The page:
Stages of Development Essay Sample
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Introduction of TOPIC
Kohlberg agreed with Piaget’s theory of moral development in principle but wanted to develop his ideas further. He used Piaget’s story-telling technique to tell people stories involving moral dilemmas. In each case he presented a choice to be considered for example between the rights of some authority and the needs of some deserving individual who is being unfairly treated.
One of the best known of Kohlberg’s stories concerns a man called Heinz who lived somewhere in Europe.
Heinz’s wife was dying from a particular type of cancer. Doctors said a new drug might save her. The drug had been discovered by a local chemist and the Heinz tried desperately to buy some, but the chemist was charging ten times the money it cost to make the drug and this was much more than the Heinz could afford. Heinz could only raise half the money, even after help from family and friends. He explained to the chemist that his wife was dying and asked if he could have the drug cheaper or pay the rest of the money later. The chemist refused saying that he had discovered the drug and was going to make money from it. The husband was desperate to save his wife, so later that night he broke into the chemist’s and stole the drug.
Kohlberg asked a series of questions such as:
1. Should Heinz have stolen the drug?
2. Would it change anything if Heinz did not love his wife?
3. What if the person dying was a stranger, would it make any difference?
4. Should the police arrest the chemist for murder if the woman died?
By studying the answers from people of different ages to these questions Kohlberg hoped to discover the ways in which moral reasoning changed as people grew. Kohlberg told several dilemma stories and asked many such questions to discover how people reasoned about moral issues. He identified three distinct levels of moral reasoning each with two sub stages. People can only pass through these levels in the order listed. Each new stage replaces the reasoning typical of the earlier stage. Not everyone achieves all the stages.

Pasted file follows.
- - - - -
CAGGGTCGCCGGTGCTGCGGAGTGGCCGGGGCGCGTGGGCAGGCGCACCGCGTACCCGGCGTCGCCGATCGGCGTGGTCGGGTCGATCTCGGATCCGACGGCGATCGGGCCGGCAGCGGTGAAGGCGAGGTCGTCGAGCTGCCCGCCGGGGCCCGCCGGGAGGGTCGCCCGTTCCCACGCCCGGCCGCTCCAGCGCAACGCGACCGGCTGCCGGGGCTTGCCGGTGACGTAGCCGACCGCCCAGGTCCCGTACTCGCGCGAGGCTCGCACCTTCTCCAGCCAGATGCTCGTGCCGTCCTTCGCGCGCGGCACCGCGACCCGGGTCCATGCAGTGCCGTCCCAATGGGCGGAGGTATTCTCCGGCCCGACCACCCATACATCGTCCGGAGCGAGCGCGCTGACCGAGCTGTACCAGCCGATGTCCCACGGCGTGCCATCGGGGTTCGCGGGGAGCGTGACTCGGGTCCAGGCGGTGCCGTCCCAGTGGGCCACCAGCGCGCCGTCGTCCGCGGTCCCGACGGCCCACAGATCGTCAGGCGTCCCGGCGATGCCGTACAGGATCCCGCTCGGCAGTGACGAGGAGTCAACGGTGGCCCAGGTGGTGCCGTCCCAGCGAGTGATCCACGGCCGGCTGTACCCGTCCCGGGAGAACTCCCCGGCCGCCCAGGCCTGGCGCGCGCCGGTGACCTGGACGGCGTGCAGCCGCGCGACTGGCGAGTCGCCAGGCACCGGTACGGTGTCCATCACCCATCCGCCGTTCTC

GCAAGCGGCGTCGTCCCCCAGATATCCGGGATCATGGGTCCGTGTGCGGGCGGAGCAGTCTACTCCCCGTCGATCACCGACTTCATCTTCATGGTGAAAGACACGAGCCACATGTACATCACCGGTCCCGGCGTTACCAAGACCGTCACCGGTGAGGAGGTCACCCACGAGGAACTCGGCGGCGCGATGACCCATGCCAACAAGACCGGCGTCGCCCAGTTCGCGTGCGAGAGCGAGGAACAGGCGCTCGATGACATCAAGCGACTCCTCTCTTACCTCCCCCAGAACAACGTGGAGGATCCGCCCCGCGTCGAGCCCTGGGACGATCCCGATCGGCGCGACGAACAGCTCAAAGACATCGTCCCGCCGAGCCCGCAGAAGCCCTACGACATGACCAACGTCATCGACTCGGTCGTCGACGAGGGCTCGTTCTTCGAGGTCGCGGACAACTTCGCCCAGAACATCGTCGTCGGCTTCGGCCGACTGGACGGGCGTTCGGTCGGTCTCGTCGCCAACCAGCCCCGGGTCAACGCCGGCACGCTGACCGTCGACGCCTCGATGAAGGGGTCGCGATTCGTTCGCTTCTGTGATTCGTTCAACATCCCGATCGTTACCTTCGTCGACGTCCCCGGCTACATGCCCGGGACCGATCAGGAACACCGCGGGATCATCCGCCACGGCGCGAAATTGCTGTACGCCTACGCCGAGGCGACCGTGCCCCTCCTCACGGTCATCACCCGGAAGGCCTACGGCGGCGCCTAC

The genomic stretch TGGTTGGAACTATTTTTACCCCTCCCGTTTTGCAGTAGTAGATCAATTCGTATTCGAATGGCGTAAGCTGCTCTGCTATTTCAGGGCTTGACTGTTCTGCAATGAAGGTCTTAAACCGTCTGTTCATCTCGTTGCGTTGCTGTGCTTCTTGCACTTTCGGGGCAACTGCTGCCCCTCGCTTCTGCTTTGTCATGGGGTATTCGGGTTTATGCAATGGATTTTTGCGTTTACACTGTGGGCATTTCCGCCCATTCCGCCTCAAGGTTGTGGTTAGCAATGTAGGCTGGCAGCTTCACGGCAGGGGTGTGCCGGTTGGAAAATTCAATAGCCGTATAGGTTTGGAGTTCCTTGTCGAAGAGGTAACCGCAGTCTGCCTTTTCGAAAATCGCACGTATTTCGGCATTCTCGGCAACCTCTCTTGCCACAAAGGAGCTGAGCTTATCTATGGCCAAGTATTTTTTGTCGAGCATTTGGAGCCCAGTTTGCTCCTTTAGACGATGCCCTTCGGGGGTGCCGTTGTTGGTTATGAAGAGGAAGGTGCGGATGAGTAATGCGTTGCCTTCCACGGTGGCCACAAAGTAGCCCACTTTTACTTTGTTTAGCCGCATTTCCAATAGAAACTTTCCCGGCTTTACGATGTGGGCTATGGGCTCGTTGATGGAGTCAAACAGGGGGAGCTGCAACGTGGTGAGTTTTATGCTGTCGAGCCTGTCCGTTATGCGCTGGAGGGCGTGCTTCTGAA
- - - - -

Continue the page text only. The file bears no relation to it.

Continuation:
Kohlberg Levels of Moral Development
Level 1 – Pre-conventional morality
• Authority is outside the individual and reasoning is based on the physical consequences of actions.
• Punishment and obedience stage. The child/individual is good in order to avoid being punished. If a person is punished they must have done wrong.
• Reward stage, The child/individual is good in order to be rewarded. The chemist should have let Heinz pay later, because one pay he might need something from Heinz.
Level 2 – Conventional morality
• Authority is internalized but not questioned and reasoning is based on the norms of the group to which the person belongs.
• Good boy/good girl stage. The child/individual is good in order to be seen as being a good person by others. Therefore, answers are related to the approval of others.
• Law and order stage. The child/individual becomes aware of the wider rules of society so judgments concern obeying rules in order to uphold the law and to avoid guilt.
Level 3 – Post-conventional morality
Individual judgment is based on self-chosen principles, and moral reasoning is based on individual rights and justice.
• Awareness of complications stage. The child/individual becomes aware that while rules/laws might exist for the good of the greatest number, there are times when they will work against the interest of particular individuals. The issues are not always clear cut. For example, in Heinz’s dilemma the protection of life is more important than breaking the law against stealing.